Wreckage from the Baltimore bridge collapse can be seen in new images

The wreckage of the fallen Francis Scott Key Bridge in Baltimore is being cleared out and cleaned up, and new photos reveal the bridge’s remains at the Patapsco River’s bottom.
The department stated that the photos were acquired using CODA Octopus, a primary sonar tool.
Watch: Following its collapse, pieces of the Francis Scott Key Bridge were removed from the Baltimore port. When did the Baltimore bridge collapse occur?
The Francis Scott Key Bridge fell into the Patapsco River on March 26 as a result of a huge cargo ship colliding with it; six workers who were repairing potholes were killed in the collapse.
Another important shipping port, the Port of Baltimore, was also inaccessible due to the accident.
The first significant portion of the debris field that blocked entry into the Port of Baltimore was cleared on Sunday night, marking the start of the restoration process.
Thousands of tons of debris are still present in the river and above the ship, according to Wes Moore.
Baltimore was “rebuilt” by Latino communities. Now they are grieving victims of the collapsed bridge. “It’s not just about Maryland,” the governor said.

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The wreckage of the fallen Francis Scott Key Bridge in Baltimore is being cleared out and cleaned up, and new photos reveal the bridge’s remains at the Patapsco River’s bottom.

Sonar images provided by the U.S. s. the Supervisor of Salvage and Diving (SUPSALV) of the Navy’s Naval Sea Systems Command (NAVSEA) and released by the U. s. The debris is “reposing at the bottom of the river where the Francis Scott Key Bridge once stood,” according to the Army Corps of Engineers, Baltimore District. Visibility is “clouded to just one to two feet because of the four to five feet of mud and loose bottom of the Patapsco River,” the department reports.

The department said that the photos were acquired using CODA Octopus, a primary sonar tool.

Watch: After collapsing, sections of the Francis Scott Key Bridge were removed from the Baltimore port.

when the collapse of the Baltimore bridge occurred?

Six workers who were filling potholes were killed when the Francis Scott Key Bridge collapsed on March 26 as a result of a huge cargo ship colliding with the structure and pushing it into the Patapsco River. Another important shipping port, the Port of Baltimore, was also inaccessible due to the accident.

Under “virtual darkness,” divers are at work.

U. s. A. D. I. E. According to Baltimore, the divers performing their work on the bridge are working “virtually in complete darkness because when illuminated, their view is akin to driving through a heavy snowfall at night with high-beam headlights on.”. Also, operators on neighboring vessels that are watching real-time imagery are verbally giving them precise instructions.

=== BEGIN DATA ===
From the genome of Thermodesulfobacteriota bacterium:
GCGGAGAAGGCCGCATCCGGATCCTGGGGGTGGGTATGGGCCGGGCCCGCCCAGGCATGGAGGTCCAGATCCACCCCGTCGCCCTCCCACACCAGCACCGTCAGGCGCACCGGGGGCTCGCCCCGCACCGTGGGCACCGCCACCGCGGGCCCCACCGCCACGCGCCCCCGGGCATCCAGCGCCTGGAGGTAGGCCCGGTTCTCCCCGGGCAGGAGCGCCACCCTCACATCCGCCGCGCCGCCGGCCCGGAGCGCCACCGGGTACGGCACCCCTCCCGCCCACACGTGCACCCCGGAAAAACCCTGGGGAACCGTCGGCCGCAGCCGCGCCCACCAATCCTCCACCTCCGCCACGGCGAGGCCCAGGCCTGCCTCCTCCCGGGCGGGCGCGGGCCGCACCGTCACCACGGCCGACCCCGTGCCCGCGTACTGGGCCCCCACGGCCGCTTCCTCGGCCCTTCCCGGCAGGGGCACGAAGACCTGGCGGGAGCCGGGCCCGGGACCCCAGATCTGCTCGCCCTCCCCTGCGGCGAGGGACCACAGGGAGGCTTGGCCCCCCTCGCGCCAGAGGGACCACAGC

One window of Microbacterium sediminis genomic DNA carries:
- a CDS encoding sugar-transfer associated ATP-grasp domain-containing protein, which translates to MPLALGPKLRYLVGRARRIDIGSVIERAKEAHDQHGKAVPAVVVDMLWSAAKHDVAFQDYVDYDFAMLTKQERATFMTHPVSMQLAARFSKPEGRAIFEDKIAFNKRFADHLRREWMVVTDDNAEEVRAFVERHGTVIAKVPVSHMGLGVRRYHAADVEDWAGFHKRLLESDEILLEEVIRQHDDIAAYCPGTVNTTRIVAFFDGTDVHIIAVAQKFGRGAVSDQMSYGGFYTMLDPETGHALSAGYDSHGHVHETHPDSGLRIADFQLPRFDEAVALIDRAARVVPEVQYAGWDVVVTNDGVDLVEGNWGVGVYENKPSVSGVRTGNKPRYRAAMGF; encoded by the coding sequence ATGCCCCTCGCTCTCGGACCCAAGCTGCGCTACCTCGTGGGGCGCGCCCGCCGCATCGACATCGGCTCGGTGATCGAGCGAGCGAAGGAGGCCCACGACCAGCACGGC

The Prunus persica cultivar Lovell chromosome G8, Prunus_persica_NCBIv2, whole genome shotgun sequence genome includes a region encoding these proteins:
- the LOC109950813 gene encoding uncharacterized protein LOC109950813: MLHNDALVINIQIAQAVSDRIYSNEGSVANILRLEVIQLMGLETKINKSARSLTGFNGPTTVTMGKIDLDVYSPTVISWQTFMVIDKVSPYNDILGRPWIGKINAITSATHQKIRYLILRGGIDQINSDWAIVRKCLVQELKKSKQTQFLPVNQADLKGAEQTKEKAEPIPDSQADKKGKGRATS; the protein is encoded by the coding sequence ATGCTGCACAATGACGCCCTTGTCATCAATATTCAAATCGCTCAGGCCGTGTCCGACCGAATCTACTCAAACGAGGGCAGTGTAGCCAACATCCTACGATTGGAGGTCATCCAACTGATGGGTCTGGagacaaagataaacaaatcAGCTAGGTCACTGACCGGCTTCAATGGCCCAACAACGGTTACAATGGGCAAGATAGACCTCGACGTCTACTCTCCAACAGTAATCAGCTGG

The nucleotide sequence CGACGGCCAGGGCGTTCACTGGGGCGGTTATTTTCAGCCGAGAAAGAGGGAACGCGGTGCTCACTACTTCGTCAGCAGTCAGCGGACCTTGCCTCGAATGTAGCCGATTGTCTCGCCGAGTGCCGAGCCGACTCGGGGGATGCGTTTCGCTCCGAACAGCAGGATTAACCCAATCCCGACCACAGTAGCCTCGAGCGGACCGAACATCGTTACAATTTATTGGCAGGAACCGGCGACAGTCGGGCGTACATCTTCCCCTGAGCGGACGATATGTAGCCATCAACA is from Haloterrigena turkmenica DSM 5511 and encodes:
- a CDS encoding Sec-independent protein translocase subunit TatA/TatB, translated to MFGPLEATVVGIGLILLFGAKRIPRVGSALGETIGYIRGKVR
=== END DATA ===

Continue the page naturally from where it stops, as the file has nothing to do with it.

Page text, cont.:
According to a Navy diver, “there’s no need take video of something you can’t even see,” so there isn’t any underwater footage of the wreckage that can be used, the department said.

The Port of Baltimore being restored.

When the first significant portion of the debris field that blocked access to the Port of Baltimore was cleared on Sunday night, restoration work got underway. Although a 200-ton section of the bridge was raised by a crane, Democratic Gov. Thousands of tons of debris are still in the river and above the ship, according to Wes Moore.

Deployed with highly specialized equipment, about 1,100 personnel from the Army Corps of Engineers worked to clear the debris and reopen the country’s largest vehicle handling port.

According to a senior U.S. official, the keel of the grounded commercial vessel Dali is also weighted down by debris from the Francis Scott Key Bridge and rests in sediment at the bottom of Baltimore Harbor, making efforts to clear the channel more difficult. s. official.

More disarray than what was visible above the water, according to another official, the submerged steel and concrete wreckage looked like a spaghetti mess.

Clearing the debris is an enormous undertaking. A significant portion of the steel is twisted, with some of it lying 50 feet below the channel’s surface. Before chopping it into pieces, engineers have to figure out which parts are under tension. Divers must negotiate frigid water, lethal sharp debris, currents, and poor vision.

When massive ships like the Dali are fully loaded, they can only clear the bottom of the channel by two feet, so the bottom needs to be completely cleared of debris. Chief Gen. Last week, Army Corps of Engineers commander Scott Spellmon told USA TODAY.

Baltimore’s Latino communities “rebuilt” it. They are now grieving for the victims of the bridge collapse.

“More than simply Maryland.”.

Although the cleanup’s schedule has not yet been established, Gov. Moore conveyed the importance of the issue.

Maryland isn’t the only state involved here. At a press conference on Saturday, Moore stated, “This is about our country’s economy.”. “Compared to other ports in the nation, this port handles more automobiles and agricultural equipment. “.”.

Though he claimed much more was needed to restore the bridge, the Biden Administration granted his initial request of $60 million to start the cleanup process.

White House press secretary Karine Jean-Pierre said on Monday that President Joe Biden will visit the location on Friday.

Anthony Robledo, Tom Vanden Brook, and USA TODAY contributed.

For USA TODAY, trending news reporter Saman Shafiq works. You can get in contact with her at sshafiq@gannett . com. You can also follow her on X, which was formerly known as Twitter @saman_shafiq7.

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